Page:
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Start-ups in 2013 350
Statewide employment in ICT 91,000
For decades Melbourne has revelled in housing some of Australia’s biggest miners, banks and manufacturers. But recently it has emerged as the country’s tech capital, supporting almost a third of jobs in information and communications technology.
The case for: Melbourne is forecast almost to double in size to 7.7m people by 2050. It has six universities providing a pipeline of 4,000 ICT graduates a year. Ranked the world’s most liveable city by the Economist Intelligence Unit for four successive years, about 20,000 technology professionals have come to live here over the past five years, finding work in the 8,000 technology companies in the state of Victoria.
After years of lobbying, the federal government has published draft laws aimed at changing tax rules that prevented start-ups using stock options to attract employees.
The case against: The start-up sector across Australia is not as advanced as in the US or many European countries. Until recently it has proved difficult for early-stage companies to access venture capital and draw on practical support. That is changing as more angel investors, incubators and co-working spaces, such as Inspire9, emerge.
Australia is a relatively small market with about 23m population and a high-cost place to do business. Office rents and wages are more elevated than in many European countries.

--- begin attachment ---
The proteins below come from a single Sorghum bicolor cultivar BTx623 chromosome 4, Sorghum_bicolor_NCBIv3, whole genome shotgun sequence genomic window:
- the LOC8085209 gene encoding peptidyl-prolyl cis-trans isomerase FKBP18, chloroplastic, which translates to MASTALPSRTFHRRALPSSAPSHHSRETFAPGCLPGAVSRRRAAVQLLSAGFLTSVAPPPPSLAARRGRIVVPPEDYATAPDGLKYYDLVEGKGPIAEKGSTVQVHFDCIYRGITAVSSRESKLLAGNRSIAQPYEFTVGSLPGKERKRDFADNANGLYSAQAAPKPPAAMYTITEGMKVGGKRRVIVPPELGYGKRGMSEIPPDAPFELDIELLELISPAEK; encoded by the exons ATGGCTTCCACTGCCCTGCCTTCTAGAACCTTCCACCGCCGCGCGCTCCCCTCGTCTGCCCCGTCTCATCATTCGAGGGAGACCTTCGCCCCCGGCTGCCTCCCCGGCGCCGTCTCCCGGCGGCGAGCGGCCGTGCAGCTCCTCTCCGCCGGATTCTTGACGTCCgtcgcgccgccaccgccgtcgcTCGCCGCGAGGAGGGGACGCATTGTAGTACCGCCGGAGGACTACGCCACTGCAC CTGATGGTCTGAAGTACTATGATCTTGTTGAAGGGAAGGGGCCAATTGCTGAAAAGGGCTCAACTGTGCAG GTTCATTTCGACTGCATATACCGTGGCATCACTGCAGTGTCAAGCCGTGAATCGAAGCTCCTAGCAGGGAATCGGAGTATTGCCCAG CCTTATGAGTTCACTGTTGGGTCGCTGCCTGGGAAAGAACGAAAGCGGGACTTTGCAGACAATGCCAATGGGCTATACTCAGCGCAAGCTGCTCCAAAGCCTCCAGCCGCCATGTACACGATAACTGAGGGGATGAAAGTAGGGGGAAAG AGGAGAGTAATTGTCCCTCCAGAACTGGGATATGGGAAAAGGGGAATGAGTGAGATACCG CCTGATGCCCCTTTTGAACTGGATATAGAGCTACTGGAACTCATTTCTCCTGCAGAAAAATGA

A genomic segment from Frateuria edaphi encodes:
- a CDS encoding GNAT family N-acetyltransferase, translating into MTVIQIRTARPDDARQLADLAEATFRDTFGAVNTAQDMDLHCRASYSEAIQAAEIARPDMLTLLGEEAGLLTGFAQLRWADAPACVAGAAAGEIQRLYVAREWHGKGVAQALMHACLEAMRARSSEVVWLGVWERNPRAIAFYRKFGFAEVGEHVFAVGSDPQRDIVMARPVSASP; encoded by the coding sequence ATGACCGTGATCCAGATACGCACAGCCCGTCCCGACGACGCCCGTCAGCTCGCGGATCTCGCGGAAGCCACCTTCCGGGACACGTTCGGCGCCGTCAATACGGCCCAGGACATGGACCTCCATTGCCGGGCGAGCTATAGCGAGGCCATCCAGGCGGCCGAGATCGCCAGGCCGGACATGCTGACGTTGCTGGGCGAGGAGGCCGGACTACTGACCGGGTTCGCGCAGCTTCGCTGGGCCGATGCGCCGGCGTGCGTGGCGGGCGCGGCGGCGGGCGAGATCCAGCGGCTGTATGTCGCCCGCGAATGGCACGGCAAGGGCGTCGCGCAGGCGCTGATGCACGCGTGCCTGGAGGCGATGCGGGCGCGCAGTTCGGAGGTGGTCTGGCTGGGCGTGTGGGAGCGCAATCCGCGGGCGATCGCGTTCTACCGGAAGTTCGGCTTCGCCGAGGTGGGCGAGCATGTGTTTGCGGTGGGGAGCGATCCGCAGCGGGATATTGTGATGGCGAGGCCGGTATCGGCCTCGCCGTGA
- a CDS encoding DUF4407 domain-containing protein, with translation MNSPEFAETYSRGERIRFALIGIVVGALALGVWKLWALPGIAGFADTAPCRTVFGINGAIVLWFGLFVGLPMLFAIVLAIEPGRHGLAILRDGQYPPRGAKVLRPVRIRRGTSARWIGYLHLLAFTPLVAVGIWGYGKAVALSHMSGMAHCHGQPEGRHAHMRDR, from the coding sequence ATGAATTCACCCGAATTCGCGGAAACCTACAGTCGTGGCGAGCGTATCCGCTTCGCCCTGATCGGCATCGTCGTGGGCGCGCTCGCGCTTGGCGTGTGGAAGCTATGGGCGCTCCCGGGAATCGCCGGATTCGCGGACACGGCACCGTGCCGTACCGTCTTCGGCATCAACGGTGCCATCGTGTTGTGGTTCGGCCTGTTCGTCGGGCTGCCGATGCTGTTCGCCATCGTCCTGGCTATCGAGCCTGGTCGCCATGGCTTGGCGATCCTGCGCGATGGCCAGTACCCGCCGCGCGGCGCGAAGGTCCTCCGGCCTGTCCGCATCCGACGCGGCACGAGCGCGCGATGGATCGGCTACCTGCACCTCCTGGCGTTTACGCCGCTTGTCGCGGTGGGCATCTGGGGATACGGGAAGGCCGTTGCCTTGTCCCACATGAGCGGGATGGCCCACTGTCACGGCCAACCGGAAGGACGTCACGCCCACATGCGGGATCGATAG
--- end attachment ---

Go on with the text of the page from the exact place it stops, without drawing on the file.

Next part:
Local heroes: Founded on Valentine’s day in 2008, 99 Designs has established an online marketplace for those seeking graphic design work. It attracted $35m in venture capital funding and is going global.
Nestled in a former industrial zone on the edge of the central business district, the York Butter Factory co-working space and incubator gives entrepreneurs a place to share ideas, collaborate and get advice on business development. Rent is A$600 a month and the Factory invests in good prospects.
Drawing inspiration from the café culture that has made Melbourne’s baristas famous, Leigh Sherman and Josh Chittick founded Pantree.co last year, developing a mobile phone app and web service that enables restaurants and cafés to consolidate interactions with suppliers. In January they both gave up their jobs, raised funding and hired five full time staff.
Getting there: Melbourne is well served by major airlines. It enjoys good links with Asian countries, particularly China.
What the locals say: Neil Detering founded Iress, a financial market data provider, in the early 1990s with two friends. After a US company bought it he now advises start-ups.
“Back when we began there was really nothing to help us and not much of a culture of entrepreneurship and we were self-funded from day one,” he remembers. “The big difference now is a start-up community has formed and the speed at which investors are willing to put their money down and back ideas has really increased.”
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